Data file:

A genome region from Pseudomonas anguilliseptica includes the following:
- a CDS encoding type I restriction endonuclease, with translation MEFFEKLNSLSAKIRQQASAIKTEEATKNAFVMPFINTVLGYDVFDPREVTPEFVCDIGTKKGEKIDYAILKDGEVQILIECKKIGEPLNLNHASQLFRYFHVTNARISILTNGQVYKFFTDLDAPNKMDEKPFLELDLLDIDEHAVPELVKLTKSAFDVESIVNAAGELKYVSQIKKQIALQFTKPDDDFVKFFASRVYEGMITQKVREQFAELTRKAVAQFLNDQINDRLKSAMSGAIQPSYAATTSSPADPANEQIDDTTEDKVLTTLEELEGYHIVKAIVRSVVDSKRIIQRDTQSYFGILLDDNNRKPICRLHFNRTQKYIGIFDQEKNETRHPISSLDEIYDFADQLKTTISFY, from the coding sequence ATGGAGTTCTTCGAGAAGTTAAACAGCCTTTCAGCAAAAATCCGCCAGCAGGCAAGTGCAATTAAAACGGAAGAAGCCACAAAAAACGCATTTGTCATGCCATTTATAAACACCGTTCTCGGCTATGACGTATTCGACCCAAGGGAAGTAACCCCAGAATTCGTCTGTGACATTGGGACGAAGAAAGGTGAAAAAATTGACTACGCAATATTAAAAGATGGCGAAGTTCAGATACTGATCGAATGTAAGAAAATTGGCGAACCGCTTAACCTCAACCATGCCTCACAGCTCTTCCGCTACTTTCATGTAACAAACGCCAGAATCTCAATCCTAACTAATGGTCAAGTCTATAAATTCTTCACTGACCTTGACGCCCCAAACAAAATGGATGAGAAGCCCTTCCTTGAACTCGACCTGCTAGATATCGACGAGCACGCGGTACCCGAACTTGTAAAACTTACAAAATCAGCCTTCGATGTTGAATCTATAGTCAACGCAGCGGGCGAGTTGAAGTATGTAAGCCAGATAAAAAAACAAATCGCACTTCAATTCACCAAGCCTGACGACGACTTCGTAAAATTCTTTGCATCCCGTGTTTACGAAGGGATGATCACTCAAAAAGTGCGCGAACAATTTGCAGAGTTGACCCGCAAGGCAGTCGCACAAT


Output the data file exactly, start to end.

A genome region from Pseudomonas anguilliseptica includes the following:
- a CDS encoding type I restriction endonuclease, with translation MEFFEKLNSLSAKIRQQASAIKTEEATKNAFVMPFINTVLGYDVFDPREVTPEFVCDIGTKKGEKIDYAILKDGEVQILIECKKIGEPLNLNHASQLFRYFHVTNARISILTNGQVYKFFTDLDAPNKMDEKPFLELDLLDIDEHAVPELVKLTKSAFDVESIVNAAGELKYVSQIKKQIALQFTKPDDDFVKFFASRVYEGMITQKVREQFAELTRKAVAQFLNDQINDRLKSAMSGAIQPSYAATTSSPADPANEQIDDTTEDKVLTTLEELEGYHIVKAIVRSVVDSKRIIQRDTQSYFGILLDDNNRKPICRLHFNRTQKYIGIFDQEKNETRHPISSLDEIYDFADQLKTTISFY, from the coding sequence ATGGAGTTCTTCGAGAAGTTAAACAGCCTTTCAGCAAAAATCCGCCAGCAGGCAAGTGCAATTAAAACGGAAGAAGCCACAAAAAACGCATTTGTCATGCCATTTATAAACACCGTTCTCGGCTATGACGTATTCGACCCAAGGGAAGTAACCCCAGAATTCGTCTGTGACATTGGGACGAAGAAAGGTGAAAAAATTGACTACGCAATATTAAAAGATGGCGAAGTTCAGATACTGATCGAATGTAAGAAAATTGGCGAACCGCTTAACCTCAACCATGCCTCACAGCTCTTCCGCTACTTTCATGTAACAAACGCCAGAATCTCAATCCTAACTAATGGTCAAGTCTATAAATTCTTCACTGACCTTGACGCCCCAAACAAAATGGATGAGAAGCCCTTCCTTGAACTCGACCTGCTAGATATCGACGAGCACGCGGTACCCGAACTTGTAAAACTTACAAAATCAGCCTTCGATGTTGAATCTATAGTCAACGCAGCGGGCGAGTTGAAGTATGTAAGCCAGATAAAAAAACAAATCGCACTTCAATTCACCAAGCCTGACGACGACTTCGTAAAATTCTTTGCATCCCGTGTTTACGAAGGGATGATCACTCAAAAAGTGCGCGAACAATTTGCAGAGTTGACCCGCAAGGCAGTCGCACAAT